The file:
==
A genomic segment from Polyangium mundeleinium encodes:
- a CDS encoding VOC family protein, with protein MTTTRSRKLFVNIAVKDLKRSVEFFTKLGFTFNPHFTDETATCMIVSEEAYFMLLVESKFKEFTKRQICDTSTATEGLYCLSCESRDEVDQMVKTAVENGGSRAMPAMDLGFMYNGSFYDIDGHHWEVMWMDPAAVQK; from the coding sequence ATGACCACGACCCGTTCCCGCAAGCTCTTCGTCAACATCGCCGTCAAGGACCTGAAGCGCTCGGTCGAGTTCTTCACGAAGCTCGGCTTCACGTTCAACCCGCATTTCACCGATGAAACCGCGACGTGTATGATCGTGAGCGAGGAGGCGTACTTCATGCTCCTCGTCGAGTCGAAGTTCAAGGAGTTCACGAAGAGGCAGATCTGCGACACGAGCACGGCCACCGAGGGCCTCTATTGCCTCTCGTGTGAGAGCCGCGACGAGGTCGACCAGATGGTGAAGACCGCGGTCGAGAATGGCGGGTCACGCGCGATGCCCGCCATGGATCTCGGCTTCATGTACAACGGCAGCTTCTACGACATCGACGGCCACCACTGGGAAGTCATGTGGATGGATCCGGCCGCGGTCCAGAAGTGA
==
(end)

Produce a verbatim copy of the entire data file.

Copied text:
A genomic segment from Polyangium mundeleinium encodes:
- a CDS encoding VOC family protein, with protein MTTTRSRKLFVNIAVKDLKRSVEFFTKLGFTFNPHFTDETATCMIVSEEAYFMLLVESKFKEFTKRQICDTSTATEGLYCLSCESRDEVDQMVKTAVENGGSRAMPAMDLGFMYNGSFYDIDGHHWEVMWMDPAAVQK; from the coding sequence ATGACCACGACCCGTTCCCGCAAGCTCTTCGTCAACATCGCCGTCAAGGACCTGAAGCGCTCGGTCGAGTTCTTCACGAAGCTCGGCTTCACGTTCAACCCGCATTTCACCGATGAAACCGCGACGTGTATGATCGTGAGCGAGGAGGCGTACTTCATGCTCCTCGTCGAGTCGAAGTTCAAGGAGTTCACGAAGAGGCAGATCTGCGACACGAGCACGGCCACCGAGGGCCTCTATTGCCTCTCGTGTGAGAGCCGCGACGAGGTCGACCAGATGGTGAAGACCGCGGTCGAGAATGGCGGGTCACGCGCGATGCCCGCCATGGATCTCGGCTTCATGTACAACGGCAGCTTCTACGACATCGACGGCCACCACTGGGAAGTCATGTGGATGGATCCGGCCGCGGTCCAGAAGTGA